Gilead Wins Reversal of $2.54-Billion Hep C Patent Verdict

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A jury verdict requiring Gilead Sciences to pay $2.54 billion for patent infringement to competitor Merck & Co. over Gilead's Harvoni (ledipasvir and sofosbuvir) and Sovaldi (sofosbuvir), two best-selling hepatitis C drugs, has been overturned.

On Feb. 16, 2018, a federal judge in Wilmington, DE reversed a 2016 jury verdict requiring Gilead Sciences to pay $2.54 billion for patent infringement to competitor Merck & Co. over Gilead’s two best-selling Hepatitis C drugs, Harvoni (ledipasvir and sofosbuvir) and Sovaldi (sofosbuvir). The judge, United States District Judge Leonard Stark, also ruled against Merck’s claims to royalties on sofosbuvir, an active ingredient in the two drugs, on the grounds that the claims were invalid and “too broad”.

According to the US District Court for the District of Delaware, after a two week-trial in December 2016, a jury found that Gilead failed to prove that asserted claims against it were invalid and awarded Merck and its subsidiary, Idenix Pharmaceuticals, $2.54 billion in damages. Idenix, which Merck acquired for $3.85 billion in 2014, had charged that Harvoni and Solvadi infringed on US Patent No. 7,608,597 (‘597 patent), which covers the methods and compositions for treating hepatitis C virus.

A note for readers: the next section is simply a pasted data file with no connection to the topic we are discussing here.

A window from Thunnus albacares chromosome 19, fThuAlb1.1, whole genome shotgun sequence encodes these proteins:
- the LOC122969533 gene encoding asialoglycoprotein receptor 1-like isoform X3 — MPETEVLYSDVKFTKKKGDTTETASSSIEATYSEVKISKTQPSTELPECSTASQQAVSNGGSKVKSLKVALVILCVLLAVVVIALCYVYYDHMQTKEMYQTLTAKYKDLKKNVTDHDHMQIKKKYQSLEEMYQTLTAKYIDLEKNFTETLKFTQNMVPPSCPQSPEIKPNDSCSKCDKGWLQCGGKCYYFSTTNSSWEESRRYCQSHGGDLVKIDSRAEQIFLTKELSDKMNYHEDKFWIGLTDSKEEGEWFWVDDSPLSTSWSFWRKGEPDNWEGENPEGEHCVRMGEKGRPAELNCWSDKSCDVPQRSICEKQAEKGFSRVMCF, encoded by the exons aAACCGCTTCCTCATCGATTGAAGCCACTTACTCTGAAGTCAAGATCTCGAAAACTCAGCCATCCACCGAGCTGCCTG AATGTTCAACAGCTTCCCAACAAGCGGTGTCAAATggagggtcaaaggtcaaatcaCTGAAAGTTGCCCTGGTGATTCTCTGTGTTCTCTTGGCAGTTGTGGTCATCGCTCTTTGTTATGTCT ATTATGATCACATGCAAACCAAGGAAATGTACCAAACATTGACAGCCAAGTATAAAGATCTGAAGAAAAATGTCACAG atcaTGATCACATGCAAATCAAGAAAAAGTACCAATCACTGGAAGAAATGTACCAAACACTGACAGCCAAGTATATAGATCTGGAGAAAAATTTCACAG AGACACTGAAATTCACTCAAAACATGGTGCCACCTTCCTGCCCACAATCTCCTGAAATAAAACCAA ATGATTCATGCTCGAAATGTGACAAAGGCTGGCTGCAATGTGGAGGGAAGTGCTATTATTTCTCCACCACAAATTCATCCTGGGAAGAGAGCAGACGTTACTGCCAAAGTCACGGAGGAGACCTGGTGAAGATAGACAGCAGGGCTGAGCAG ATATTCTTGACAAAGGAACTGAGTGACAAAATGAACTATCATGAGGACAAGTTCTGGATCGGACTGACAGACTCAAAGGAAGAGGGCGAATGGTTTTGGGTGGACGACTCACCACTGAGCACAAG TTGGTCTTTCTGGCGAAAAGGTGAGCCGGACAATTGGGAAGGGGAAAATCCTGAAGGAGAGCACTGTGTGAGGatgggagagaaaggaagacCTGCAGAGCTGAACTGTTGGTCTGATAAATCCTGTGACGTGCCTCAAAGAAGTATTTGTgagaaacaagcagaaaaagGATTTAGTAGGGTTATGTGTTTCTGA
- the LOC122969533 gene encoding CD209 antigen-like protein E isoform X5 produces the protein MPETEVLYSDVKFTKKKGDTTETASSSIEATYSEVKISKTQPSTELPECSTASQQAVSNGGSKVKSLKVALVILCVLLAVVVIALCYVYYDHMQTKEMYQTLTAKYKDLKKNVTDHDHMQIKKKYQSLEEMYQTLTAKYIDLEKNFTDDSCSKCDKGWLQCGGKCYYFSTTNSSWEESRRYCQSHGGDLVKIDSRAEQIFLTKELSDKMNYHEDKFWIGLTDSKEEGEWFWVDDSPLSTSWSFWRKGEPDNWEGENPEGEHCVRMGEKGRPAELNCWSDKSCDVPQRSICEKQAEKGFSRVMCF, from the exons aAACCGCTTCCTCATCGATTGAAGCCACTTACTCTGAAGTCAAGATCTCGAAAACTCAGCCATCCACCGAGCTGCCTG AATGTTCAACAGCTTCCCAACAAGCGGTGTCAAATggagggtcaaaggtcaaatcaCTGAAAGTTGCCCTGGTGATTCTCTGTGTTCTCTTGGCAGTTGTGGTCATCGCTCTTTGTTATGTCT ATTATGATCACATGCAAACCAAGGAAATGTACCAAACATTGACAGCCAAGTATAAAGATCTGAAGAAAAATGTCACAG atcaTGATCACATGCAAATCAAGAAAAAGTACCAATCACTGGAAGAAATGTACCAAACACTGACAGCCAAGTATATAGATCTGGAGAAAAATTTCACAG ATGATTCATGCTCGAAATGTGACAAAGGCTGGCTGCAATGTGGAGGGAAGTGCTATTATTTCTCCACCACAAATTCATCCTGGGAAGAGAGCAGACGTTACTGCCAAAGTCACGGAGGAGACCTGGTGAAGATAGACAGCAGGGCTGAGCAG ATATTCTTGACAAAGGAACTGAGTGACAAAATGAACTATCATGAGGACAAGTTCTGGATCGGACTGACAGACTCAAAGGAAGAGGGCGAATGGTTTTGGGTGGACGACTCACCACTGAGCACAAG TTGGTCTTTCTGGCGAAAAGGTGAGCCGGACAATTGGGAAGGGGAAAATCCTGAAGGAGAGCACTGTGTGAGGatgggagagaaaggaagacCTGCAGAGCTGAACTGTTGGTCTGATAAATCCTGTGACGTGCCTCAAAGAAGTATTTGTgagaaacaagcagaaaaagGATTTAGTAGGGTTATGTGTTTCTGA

The case began in 2013 when Idenix, , sued Gilead for patent infringement involving the methods used in the development of sofosbuvir. Gilead received sofosbuvir when it acquired Pharmasset, a clinical-stage pharmaceutical company, in 2012 for $11.2 billion.

In August 2013, Idenix requested that Gilead pay royalties for sofosbuvir sales and that Gilead obtain a license to its US patents 7,105,499 and 8,481,712, which both describe nucleoside derivatives as inhibitors of RNA-dependent RNA viral polymerase. Gilead then filed a lawsuit in August 2013 in a federal district court in California seeking a declaratory judgment that the Merck patents were invalid and not infringed.


Judge Stark’s ruling states that “Idenix' s point only effectively reduces the ‘scope’ of the structural limitations from billions of compounds to, likely, millions or at least many, many thousands.” The judge concluded in his ruling that the '597 patent is invalid for “lack of enablement”and granted Gilead's renewed motion for judgment.